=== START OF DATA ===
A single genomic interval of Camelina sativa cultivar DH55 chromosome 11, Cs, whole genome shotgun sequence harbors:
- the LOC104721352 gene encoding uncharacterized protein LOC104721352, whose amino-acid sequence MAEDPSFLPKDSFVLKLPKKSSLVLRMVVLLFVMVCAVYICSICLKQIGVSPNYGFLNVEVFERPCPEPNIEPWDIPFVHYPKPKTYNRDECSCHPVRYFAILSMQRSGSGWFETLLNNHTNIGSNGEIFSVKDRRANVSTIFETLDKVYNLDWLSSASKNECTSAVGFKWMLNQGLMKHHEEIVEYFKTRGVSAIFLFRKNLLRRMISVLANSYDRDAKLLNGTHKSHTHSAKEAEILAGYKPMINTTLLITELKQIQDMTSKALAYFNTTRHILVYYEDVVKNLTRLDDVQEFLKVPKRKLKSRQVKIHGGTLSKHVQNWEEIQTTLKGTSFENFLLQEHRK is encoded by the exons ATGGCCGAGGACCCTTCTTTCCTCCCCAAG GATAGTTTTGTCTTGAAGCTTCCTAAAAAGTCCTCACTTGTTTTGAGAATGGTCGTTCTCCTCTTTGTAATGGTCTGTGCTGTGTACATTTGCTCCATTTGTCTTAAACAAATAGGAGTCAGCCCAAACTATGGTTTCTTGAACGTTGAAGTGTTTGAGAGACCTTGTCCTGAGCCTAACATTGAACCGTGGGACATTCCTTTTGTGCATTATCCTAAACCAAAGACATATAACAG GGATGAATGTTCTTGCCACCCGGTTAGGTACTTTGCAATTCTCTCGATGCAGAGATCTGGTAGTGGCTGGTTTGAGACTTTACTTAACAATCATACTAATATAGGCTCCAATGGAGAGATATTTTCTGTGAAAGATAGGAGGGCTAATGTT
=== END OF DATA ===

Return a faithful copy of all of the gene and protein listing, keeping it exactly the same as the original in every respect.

A single genomic interval of Camelina sativa cultivar DH55 chromosome 11, Cs, whole genome shotgun sequence harbors:
- the LOC104721352 gene encoding uncharacterized protein LOC104721352, whose amino-acid sequence MAEDPSFLPKDSFVLKLPKKSSLVLRMVVLLFVMVCAVYICSICLKQIGVSPNYGFLNVEVFERPCPEPNIEPWDIPFVHYPKPKTYNRDECSCHPVRYFAILSMQRSGSGWFETLLNNHTNIGSNGEIFSVKDRRANVSTIFETLDKVYNLDWLSSASKNECTSAVGFKWMLNQGLMKHHEEIVEYFKTRGVSAIFLFRKNLLRRMISVLANSYDRDAKLLNGTHKSHTHSAKEAEILAGYKPMINTTLLITELKQIQDMTSKALAYFNTTRHILVYYEDVVKNLTRLDDVQEFLKVPKRKLKSRQVKIHGGTLSKHVQNWEEIQTTLKGTSFENFLLQEHRK is encoded by the exons ATGGCCGAGGACCCTTCTTTCCTCCCCAAG GATAGTTTTGTCTTGAAGCTTCCTAAAAAGTCCTCACTTGTTTTGAGAATGGTCGTTCTCCTCTTTGTAATGGTCTGTGCTGTGTACATTTGCTCCATTTGTCTTAAACAAATAGGAGTCAGCCCAAACTATGGTTTCTTGAACGTTGAAGTGTTTGAGAGACCTTGTCCTGAGCCTAACATTGAACCGTGGGACATTCCTTTTGTGCATTATCCTAAACCAAAGACATATAACAG GGATGAATGTTCTTGCCACCCGGTTAGGTACTTTGCAATTCTCTCGATGCAGAGATCTGGTAGTGGCTGGTTTGAGACTTTACTTAACAATCATACTAATATAGGCTCCAATGGAGAGATATTTTCTGTGAAAGATAGGAGGGCTAATGTT